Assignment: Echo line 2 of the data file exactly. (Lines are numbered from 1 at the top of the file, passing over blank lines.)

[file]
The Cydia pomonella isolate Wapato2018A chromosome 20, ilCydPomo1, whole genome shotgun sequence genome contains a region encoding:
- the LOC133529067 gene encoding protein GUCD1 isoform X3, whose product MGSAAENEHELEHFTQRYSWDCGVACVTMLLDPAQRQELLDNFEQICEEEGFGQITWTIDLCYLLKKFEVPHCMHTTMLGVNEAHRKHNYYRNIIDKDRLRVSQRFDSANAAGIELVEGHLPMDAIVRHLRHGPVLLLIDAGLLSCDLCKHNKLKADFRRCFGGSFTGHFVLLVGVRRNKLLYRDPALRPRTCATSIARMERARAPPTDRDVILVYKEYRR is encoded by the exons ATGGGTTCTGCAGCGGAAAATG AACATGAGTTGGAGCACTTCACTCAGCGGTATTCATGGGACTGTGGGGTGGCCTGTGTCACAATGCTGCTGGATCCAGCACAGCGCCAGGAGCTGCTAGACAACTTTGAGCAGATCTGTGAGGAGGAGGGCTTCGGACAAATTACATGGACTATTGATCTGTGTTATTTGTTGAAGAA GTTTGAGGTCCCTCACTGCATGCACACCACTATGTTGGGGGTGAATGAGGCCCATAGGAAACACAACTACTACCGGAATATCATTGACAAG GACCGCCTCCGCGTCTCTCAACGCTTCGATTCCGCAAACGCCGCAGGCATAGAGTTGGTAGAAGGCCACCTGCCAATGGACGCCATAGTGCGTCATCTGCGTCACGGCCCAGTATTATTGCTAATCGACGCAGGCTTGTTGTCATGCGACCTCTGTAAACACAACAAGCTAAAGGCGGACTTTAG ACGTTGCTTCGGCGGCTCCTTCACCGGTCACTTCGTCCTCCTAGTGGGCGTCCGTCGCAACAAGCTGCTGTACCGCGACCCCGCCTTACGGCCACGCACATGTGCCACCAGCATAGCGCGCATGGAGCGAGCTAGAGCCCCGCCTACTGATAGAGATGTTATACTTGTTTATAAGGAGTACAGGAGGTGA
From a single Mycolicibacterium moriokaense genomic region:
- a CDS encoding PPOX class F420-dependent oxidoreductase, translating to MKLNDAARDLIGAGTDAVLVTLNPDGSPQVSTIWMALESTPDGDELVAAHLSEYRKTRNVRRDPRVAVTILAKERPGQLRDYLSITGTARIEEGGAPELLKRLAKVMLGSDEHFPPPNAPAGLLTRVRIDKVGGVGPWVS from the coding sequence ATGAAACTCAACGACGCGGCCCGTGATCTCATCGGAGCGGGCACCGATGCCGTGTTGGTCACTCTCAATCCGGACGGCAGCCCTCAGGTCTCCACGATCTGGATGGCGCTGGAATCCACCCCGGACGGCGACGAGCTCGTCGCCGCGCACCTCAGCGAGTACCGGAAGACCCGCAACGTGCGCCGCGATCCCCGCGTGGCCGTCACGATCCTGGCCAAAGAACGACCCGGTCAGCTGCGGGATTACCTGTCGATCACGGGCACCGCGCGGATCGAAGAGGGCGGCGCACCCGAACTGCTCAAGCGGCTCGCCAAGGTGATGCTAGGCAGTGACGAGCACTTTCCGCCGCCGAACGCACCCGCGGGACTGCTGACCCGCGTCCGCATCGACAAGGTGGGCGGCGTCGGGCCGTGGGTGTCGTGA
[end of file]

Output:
- the LOC133529067 gene encoding protein GUCD1 isoform X3, whose product MGSAAENEHELEHFTQRYSWDCGVACVTMLLDPAQRQELLDNFEQICEEEGFGQITWTIDLCYLLKKFEVPHCMHTTMLGVNEAHRKHNYYRNIIDKDRLRVSQRFDSANAAGIELVEGHLPMDAIVRHLRHGPVLLLIDAGLLSCDLCKHNKLKADFRRCFGGSFTGHFVLLVGVRRNKLLYRDPALRPRTCATSIARMERARAPPTDRDVILVYKEYRR is encoded by the exons ATGGGTTCTGCAGCGGAAAATG AACATGAGTTGGAGCACTTCACTCAGCGGTATTCATGGGACTGTGGGGTGGCCTGTGTCACAATGCTGCTGGATCCAGCACAGCGCCAGGAGCTGCTAGACAACTTTGAGCAGATCTGTGAGGAGGAGGGCTTCGGACAAATTACATGGACTATTGATCTGTGTTATTTGTTGAAGAA GTTTGAGGTCCCTCACTGCATGCACACCACTATGTTGGGGGTGAATGAGGCCCATAGGAAACACAACTACTACCGGAATATCATTGACAAG GACCGCCTCCGCGTCTCTCAACGCTTCGATTCCGCAAACGCCGCAGGCATAGAGTTGGTAGAAGGCCACCTGCCAATGGACGCCATAGTGCGTCATCTGCGTCACGGCCCAGTATTATTGCTAATCGACGCAGGCTTGTTGTCATGCGACCTCTGTAAACACAACAAGCTAAAGGCGGACTTTAG ACGTTGCTTCGGCGGCTCCTTCACCGGTCACTTCGTCCTCCTAGTGGGCGTCCGTCGCAACAAGCTGCTGTACCGCGACCCCGCCTTACGGCCACGCACATGTGCCACCAGCATAGCGCGCATGGAGCGAGCTAGAGCCCCGCCTACTGATAGAGATGTTATACTTGTTTATAAGGAGTACAGGAGGTGA